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Now the flame rises fast — you exult in my pain
father is gone;
I go to the land where
CXLIII. - THE SEASONS.
[From a volume of poems by W. C. BENNETT, published in London, in 1850, marked by considerable poetic sensibility and a pure tone of feeling. The analogy between tbe four seasons and the various periods of life is obvious and familiar; but the idea bare is happily wrought out.]
A BLUE-EYED child that sits amid the noon,
O'erbung with a laburnum's drooping sprays,
Along the grass, the checkered sunshine plays.
All beauty that is throned in womanhood
Pacing a summer garden's fountained walks,
To hide her flushing cheek from one who talks.
A happy mother with her fair-faced girls,
In whose sweet spring again her youth she sees,
Stripping an autumn orchard's laden trees.
An aged woman in a wintry room;
Frost on the pane, without, the whirling snow ;
CXLIV. - TO LILIES.
FLOWERS ! when the Saviour's calm, benignant eye
Fell on your gentle beauty; when from you
That heavenly lesson for all hearts he drew,
A voice he set, as in a temple's shrine,
Unwarned of that sweet oracle divine ;
Yet the great ocean hath no tone of power
Mightier to reach the soul in thoughts hushed hour Than yours, ye lilies, chosen thus and graced.
CXLV. - EXHORTATION TO PRAYER.
Not on a prayerless bed, not on a prayerless bed
With balmy sleep,
Whom angels keep ;
Or anxious sorrow,
For coming morrow,
For who can tell, when sleep thine eyes shall close,
That earthly cares and woes
To thee may e'er return ?
Arouse, my soul,
So shall thine eyes discern
Taught by the Spirit, learn
Hast thou no pining want, or wish, or care,
Has thy day been so bright
That in its flight
Will be like this, and more
And still make plans for more ?
Hast thou no being than thyself more dear,
That ploughs the ocean deep ? And when storms sweep the wintry, lowering skien,
For whom thou wak'st and weepest ?
O, when thy pangs are deepest,
For He that slumbereth not is there ;
O, then, on prayerless bed
Arouse thee, weary soul, nor yield to slumber,
With the elect ye rest,
And with them raise
The note of praise,
Chosen, redeemed, forgiven;
CXLVI – THE DUTY AND INFLUENCE OF MOTHERS.
[From a brief address to the ladies of Richmond, Virginia, in October, 1840.]
It is by the promulgation of sound morals in the commu nity, and more especially by the training and instruction of the young, that woman performs her part towards the preservation of a free government. It is generally admitted that public liberty and the perpetuity of a free constitution rest on the virtue and intelligence of the community which enjoys it. How is that virtue to be inspired, and how is that intelligence to be communicated ? Bonaparte once asked Madame de Staël * in what manner he could best promote the happiness of France.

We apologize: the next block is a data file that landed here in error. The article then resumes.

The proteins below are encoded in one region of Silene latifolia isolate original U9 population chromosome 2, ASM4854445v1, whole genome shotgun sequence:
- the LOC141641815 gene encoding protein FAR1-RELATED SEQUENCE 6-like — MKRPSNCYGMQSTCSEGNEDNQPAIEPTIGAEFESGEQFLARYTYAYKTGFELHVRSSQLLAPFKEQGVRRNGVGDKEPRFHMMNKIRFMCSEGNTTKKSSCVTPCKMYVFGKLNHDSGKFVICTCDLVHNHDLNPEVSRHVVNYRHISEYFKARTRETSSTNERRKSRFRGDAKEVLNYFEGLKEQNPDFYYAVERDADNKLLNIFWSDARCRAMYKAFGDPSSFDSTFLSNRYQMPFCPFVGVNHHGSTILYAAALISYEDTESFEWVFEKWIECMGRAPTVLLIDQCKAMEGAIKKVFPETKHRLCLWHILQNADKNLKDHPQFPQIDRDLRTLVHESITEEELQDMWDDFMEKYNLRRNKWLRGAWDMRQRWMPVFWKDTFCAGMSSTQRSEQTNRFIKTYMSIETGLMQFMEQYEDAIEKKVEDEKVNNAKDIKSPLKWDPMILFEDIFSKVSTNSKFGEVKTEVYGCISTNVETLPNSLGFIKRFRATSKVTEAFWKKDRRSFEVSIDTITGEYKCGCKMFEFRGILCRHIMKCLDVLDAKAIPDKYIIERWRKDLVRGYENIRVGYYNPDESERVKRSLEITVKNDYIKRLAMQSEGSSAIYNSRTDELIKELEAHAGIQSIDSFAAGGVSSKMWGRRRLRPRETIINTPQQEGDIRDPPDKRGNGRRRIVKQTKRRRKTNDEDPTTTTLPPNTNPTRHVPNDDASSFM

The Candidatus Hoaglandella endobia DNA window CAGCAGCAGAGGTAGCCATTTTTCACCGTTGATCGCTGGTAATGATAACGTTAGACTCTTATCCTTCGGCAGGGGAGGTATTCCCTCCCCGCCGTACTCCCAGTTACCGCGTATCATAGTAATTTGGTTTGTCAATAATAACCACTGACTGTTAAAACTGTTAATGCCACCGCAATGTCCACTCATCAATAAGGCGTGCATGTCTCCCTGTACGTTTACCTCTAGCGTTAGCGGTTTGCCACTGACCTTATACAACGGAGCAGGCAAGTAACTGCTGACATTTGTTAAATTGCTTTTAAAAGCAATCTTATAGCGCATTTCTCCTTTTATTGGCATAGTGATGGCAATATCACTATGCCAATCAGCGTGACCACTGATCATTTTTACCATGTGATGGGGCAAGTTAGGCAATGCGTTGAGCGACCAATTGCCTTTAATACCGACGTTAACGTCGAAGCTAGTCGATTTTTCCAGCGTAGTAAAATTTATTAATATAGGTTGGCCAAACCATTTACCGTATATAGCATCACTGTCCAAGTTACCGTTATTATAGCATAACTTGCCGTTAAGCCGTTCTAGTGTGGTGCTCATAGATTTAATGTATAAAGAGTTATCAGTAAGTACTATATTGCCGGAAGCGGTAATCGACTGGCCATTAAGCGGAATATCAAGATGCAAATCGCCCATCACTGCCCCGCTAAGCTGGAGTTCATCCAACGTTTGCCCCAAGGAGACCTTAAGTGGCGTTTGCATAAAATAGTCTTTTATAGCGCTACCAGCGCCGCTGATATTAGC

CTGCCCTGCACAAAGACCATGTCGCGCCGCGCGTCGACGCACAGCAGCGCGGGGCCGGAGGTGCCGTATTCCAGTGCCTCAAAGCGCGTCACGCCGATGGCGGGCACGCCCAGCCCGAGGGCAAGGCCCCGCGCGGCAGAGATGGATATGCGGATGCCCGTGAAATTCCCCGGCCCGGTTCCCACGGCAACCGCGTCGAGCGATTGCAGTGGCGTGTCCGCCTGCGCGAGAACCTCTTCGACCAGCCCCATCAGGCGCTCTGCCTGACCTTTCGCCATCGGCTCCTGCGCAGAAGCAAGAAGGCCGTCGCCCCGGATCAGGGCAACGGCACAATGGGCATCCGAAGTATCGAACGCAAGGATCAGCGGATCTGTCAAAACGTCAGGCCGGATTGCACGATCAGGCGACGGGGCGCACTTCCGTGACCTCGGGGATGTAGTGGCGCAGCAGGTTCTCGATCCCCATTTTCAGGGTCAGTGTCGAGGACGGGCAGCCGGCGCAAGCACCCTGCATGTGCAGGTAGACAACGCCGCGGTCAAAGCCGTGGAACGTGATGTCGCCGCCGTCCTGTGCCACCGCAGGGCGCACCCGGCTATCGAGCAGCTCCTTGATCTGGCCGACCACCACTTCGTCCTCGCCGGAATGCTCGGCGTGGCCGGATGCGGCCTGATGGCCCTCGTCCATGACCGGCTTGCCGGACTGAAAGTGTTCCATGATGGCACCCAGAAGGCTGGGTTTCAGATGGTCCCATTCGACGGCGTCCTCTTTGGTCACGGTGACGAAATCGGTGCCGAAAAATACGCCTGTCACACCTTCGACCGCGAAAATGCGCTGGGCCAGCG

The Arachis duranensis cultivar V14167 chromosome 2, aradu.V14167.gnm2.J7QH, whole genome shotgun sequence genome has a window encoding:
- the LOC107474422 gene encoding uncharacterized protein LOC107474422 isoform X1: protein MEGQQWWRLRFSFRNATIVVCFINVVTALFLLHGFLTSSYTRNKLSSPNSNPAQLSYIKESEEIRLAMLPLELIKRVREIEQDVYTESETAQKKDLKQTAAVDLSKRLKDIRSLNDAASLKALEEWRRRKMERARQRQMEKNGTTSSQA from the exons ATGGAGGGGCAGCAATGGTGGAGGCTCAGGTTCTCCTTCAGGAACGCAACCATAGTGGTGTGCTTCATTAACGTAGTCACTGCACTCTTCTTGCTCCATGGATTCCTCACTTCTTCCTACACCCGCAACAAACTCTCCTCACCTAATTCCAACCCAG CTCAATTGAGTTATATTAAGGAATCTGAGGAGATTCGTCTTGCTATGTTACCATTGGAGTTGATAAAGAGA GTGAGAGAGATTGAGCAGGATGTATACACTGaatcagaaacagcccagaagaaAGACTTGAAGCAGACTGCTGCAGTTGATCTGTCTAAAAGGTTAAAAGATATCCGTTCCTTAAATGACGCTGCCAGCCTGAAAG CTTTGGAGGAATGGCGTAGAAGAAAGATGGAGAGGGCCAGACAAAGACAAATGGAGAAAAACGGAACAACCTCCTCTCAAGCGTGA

Her reply is full of political wisdom. She said, “Instruct the mothers of the French people.” Mothers are indeed the affectionate and effective teachers of the human
The mother begins her process of training with the infant in her arms. It is she who directs, so to speak, its first mental and spiritual pulsations. She conducts it along the impressible years of childhood and youth, and hopes to deliver it to the stern conflicts and tumultuous scenes of life, armed by those good principles which her child has received from maternal care and love.
If we draw within the circle of our contemplation the mothers of a civilized nation, what do we see? We behold Bo many artificers working, not on frail, perishable matter, but on the immortal mind, moulding and fashioning beings who
* Pronounced Stahl.
are to exist forever. We applaud the artist whose skill and genius present the mimic man upon the canvas; we admire and celebrate the sculptor who works out that same image in enduring marble; but how insignificant are these achievements, though the highest and the fairest in all the departments of art, in comparison with the great vocation of human mothers ! They work, not upon the canvas that shall perish, or the marble that shall crumble into dust, but upon mind, upon spirit, which is to last forever, and which is to bear, for good or evil, throughout its duration, the impress of a mother's plastic hand.
I have already expressed the opinion, which all allow to be correct, that our security for the duration of the free institutions which bless our country depends upon habits of virtue, and the prevalence of knowledge and of education. The attainment of knowledge does not comprise all which is contained in the larger term of education. The feelings are to be disciplined; the passions are to be restrained ; true and worthy motives are to be inspired; a profound religious feeling is to be instilled ; and pure morality inculcated under all circumstances. Mothers who are faithful to this great duty will tell their children, that neither in political nor in any other concerns of life can man ever withdraw himself from the perpetual obligations of conscience and of duty; that in every act, whether public or private, he incurs a just responsibility; and that in no condition is he warranted in trifling with important rights and obligations. They will impress upon their children the truth, that the exercise of the elective franchise is a social duty, of as solemn a nature as man can be called to perform ; that a man may not innocently trifle with his vote; that every free elector is a trustee, as well for others as for himself; and that every man and every measure he supports have an important bearing on the interests of others, as well as on his own. It is in the inculcation of high and pure
morals such as these, that in a free republic woman performs her sacred duty, and fulfils her destiny.